Republican frontrunner, former Congressman Pete Hoekstra, reports on his facebook page he raised $700,000 in the first quarter of this year for his campaign against incumbent U.S. Senator Debbie Stabenow. The Stabenow campaign claims in an email she raised twice as much, “more than $1.5 million”.
Inside Michigan Politics Editor Bill Ballenger says whoever wins the primary is going to need a lot more money.
“I think the Republican nominee whether it’s Pete Hoekstra or Clark Durant or somebody else is going to have to spend at least $10 million to have a chance to win this race,” Ballenger said.
Clark Durant is a charter school advocate from Detroit. He’s one of eight Republicans trying to win the party’s nomination this summer. Durant reported on Twitter he raised more than $550,000.
“They might be able to beat (Stabenow),” Ballenger says, if the Republican National Committee decides to invest in the race. Ballenger says another important factor in the general election will be funding from groups outside of the campaigns, like political action committees and so-called super PACS.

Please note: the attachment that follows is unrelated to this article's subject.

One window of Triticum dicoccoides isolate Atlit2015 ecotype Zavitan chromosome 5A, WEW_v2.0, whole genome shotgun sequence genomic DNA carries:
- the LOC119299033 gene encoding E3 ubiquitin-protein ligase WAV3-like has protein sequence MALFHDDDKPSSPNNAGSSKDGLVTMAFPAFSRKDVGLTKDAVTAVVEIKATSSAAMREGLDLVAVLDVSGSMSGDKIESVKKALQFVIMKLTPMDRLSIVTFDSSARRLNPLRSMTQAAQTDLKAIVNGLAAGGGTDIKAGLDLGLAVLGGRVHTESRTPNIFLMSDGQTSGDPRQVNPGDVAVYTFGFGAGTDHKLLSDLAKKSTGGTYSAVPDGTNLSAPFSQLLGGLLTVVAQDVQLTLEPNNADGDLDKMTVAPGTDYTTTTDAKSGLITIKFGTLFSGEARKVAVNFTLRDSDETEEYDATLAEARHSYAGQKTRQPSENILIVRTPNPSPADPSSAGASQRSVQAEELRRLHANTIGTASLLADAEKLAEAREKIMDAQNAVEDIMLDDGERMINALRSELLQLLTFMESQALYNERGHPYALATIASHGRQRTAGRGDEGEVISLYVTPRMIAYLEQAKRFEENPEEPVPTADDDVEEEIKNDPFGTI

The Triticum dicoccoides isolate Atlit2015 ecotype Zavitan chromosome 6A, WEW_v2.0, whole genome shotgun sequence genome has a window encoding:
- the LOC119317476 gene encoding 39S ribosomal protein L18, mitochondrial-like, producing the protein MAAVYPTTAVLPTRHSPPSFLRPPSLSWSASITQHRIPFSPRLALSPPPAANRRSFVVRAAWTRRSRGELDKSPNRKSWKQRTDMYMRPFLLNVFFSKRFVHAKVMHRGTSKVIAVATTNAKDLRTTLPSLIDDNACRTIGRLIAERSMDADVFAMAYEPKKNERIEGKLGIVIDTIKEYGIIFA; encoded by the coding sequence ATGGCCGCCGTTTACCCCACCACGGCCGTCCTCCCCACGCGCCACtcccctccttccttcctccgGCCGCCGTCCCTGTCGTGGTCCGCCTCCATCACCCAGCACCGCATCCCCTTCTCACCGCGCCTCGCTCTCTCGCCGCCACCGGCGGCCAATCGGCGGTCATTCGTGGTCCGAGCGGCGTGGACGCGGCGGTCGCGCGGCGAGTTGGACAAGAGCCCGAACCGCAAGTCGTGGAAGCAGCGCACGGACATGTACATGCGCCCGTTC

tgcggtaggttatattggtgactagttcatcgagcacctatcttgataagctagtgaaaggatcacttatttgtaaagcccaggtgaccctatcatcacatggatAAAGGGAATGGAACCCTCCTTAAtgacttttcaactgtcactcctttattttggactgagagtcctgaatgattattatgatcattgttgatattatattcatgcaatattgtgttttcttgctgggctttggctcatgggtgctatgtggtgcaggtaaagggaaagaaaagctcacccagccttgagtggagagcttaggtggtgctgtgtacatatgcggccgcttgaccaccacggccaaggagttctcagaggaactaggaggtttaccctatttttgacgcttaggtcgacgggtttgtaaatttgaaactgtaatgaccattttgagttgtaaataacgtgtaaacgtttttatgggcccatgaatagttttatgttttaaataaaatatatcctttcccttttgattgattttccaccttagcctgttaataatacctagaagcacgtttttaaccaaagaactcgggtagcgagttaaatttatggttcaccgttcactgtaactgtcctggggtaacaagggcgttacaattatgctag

“But if they decide this is a race that’s out of reach, that there are too many other races around the country where Republicans have better chances to win and Pete Hoekstra and Clark Durant have to depend solely on their own ability to raise and spend money, I think they’re going to be in trouble and I think Debbie Stabenow win easily outspend them and that she’ll be reelected.”
Donations to Hoekstra’s campaign dropped from the previous quarter. Stabenow’s campaign says a controversial political ad that ran during the super bowl is at least partly to blame.
“A significant influx of these contributions were recorded in the weeks following Pete Hoekstra's divisive Superbowl ad and negative attacks by out-of-state front groups representing the oil and pharmaceutical industries.”
The Hoekstra campaign eventually pulled the TV ad.